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Smallest and Largest: The smallest owl in the world is the Elf Owl (Micrathene whitneyi), which is about 6.1 inches (16 cm) long, has a wingspan of 15 inches (38 cm), and weighs about 1.5 ounces (4g). The largest owls are the Great Gray Owls (Strix nebulosa) [which are about 33 inches (84 cm) long, have a wingspan of about 5 feet (152 cm), and weigh about 3 pounds (1450 g)], the Eurasian Eagle Owls (Bubo bubo) [which are about 28 inches (71 cm) long, have a wingspan of about 5.2 feet (160 cm), and weigh up to 9.8 pounds (4200 g)], and the Great Horned Owls (Bubo virginianus) [which are about 25 inches (63 cm) long, have a wingspan of about 5 feet (152 cm), and weigh about 4 pounds (1800 g)].
Eyes: Owls have a large head and large eyes that face forwards (unlike other birds, whose eyes are on the sides of their head). This eye placement gives them binocular vision and very precise depth perception. Also, there are circles of radiating feathers surrounding each eye, giving them a wide-eyed, alert look.
Owls cannot move their eyes within their sockets like we can. In order to look around, they have to move their entire head, which has a range of movement of about 270°.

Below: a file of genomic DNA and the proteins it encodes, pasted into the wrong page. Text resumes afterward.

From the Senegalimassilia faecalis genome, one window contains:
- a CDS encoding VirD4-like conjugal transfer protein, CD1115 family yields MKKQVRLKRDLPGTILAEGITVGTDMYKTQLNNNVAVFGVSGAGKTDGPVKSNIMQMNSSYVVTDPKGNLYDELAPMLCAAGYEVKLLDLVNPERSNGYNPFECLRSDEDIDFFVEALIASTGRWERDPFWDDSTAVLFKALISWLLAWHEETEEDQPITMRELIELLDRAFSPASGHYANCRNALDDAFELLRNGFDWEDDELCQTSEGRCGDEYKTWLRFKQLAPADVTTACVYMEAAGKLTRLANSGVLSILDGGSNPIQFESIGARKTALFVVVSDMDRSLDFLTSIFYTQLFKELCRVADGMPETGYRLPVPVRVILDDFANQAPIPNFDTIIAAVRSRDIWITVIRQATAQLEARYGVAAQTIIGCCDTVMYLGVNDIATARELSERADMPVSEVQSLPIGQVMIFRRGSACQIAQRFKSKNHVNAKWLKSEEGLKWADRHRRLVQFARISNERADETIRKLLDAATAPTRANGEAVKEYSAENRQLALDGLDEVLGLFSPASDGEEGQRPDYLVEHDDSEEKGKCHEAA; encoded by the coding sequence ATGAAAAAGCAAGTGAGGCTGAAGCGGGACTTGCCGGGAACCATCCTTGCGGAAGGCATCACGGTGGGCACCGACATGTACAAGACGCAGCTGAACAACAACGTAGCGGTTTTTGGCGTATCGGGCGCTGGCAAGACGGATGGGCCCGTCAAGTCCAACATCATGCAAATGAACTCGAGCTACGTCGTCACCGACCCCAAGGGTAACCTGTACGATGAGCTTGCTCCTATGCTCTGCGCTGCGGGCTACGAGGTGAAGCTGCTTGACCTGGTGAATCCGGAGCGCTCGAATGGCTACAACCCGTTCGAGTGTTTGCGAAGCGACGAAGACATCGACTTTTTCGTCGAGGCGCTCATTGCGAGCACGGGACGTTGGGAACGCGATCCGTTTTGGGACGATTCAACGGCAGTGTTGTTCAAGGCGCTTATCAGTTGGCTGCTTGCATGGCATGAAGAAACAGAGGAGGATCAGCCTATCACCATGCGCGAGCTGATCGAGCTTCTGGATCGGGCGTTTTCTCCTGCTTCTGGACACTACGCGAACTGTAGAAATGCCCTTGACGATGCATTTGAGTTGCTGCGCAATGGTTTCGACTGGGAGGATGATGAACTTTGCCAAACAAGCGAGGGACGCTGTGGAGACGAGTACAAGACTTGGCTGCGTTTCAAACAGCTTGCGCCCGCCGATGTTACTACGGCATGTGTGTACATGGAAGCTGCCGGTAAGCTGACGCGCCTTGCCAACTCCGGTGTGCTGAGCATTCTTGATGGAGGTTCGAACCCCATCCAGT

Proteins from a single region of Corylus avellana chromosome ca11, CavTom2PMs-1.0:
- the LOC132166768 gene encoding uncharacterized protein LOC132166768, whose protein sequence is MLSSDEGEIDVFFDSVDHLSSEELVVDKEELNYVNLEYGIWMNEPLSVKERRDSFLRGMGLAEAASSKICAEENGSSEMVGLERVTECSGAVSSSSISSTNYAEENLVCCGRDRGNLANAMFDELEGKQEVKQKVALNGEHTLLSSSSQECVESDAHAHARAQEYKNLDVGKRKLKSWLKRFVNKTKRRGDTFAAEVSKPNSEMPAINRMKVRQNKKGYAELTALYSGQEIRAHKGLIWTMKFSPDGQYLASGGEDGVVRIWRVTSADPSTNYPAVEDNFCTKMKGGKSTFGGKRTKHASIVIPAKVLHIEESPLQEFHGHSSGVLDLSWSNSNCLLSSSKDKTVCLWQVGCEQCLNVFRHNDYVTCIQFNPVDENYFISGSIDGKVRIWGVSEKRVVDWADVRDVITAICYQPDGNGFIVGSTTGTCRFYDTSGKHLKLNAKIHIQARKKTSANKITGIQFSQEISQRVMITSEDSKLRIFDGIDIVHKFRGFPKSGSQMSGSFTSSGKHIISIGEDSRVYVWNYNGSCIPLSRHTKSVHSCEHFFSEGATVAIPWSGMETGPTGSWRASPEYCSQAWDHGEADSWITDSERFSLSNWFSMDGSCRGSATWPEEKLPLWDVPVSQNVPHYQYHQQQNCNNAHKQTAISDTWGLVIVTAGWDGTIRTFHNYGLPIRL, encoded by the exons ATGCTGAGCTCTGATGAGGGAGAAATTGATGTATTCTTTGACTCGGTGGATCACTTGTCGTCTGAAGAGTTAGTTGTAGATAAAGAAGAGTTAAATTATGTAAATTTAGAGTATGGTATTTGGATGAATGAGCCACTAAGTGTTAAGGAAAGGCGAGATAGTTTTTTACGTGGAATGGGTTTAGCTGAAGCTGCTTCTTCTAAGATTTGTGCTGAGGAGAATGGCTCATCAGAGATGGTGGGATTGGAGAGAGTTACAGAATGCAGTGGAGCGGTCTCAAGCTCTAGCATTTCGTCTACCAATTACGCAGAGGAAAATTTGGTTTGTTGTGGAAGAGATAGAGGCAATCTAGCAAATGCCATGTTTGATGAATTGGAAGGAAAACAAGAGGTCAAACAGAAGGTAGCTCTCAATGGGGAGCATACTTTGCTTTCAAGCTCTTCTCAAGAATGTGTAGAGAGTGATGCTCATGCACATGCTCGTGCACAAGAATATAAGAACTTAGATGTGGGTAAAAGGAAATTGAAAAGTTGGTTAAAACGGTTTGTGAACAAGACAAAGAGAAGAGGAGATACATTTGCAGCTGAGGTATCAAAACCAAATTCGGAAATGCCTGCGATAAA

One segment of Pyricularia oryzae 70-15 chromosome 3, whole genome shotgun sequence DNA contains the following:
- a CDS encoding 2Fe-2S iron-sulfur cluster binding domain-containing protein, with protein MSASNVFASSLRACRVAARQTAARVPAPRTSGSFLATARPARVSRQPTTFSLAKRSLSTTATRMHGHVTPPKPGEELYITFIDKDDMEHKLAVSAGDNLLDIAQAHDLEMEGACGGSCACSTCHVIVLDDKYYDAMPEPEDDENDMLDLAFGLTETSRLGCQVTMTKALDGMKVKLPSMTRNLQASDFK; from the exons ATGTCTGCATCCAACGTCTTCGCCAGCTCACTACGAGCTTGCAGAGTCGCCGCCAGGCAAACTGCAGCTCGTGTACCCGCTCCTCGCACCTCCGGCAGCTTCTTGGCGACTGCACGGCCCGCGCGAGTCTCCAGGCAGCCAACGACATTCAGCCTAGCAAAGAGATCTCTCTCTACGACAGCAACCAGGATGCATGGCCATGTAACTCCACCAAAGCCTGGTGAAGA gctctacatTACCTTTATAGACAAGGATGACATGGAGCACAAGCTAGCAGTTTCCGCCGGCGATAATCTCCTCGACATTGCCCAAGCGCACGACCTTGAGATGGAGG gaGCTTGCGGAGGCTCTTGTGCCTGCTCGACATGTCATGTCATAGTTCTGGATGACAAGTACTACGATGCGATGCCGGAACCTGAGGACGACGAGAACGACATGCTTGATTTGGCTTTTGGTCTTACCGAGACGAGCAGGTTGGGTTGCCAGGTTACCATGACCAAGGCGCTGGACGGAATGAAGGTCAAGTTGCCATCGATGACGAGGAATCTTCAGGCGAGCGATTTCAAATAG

Diet: Owls are carnivores (meat-eaters). Most are nocturnal and hunt at night. They use a keen sense of sight to find prey in the dark (owls see mostly in black and white). They have an acute sense of hearing which also helps in finding meals. Owls are stealth hunters; they can easily sneak up on their prey since their fluffy feathers give them almost silent flight. Owls hunt and eat rodents, insects, frogs, and birds. Owls eat smaller prey whole and larger prey in chunks. They regurgitate the inedible parts (including hair, teeth, bone, feathers, and insect exoskeletons) in oval-shaped pellets. The owl is at the top of the food web; it has no major predators.
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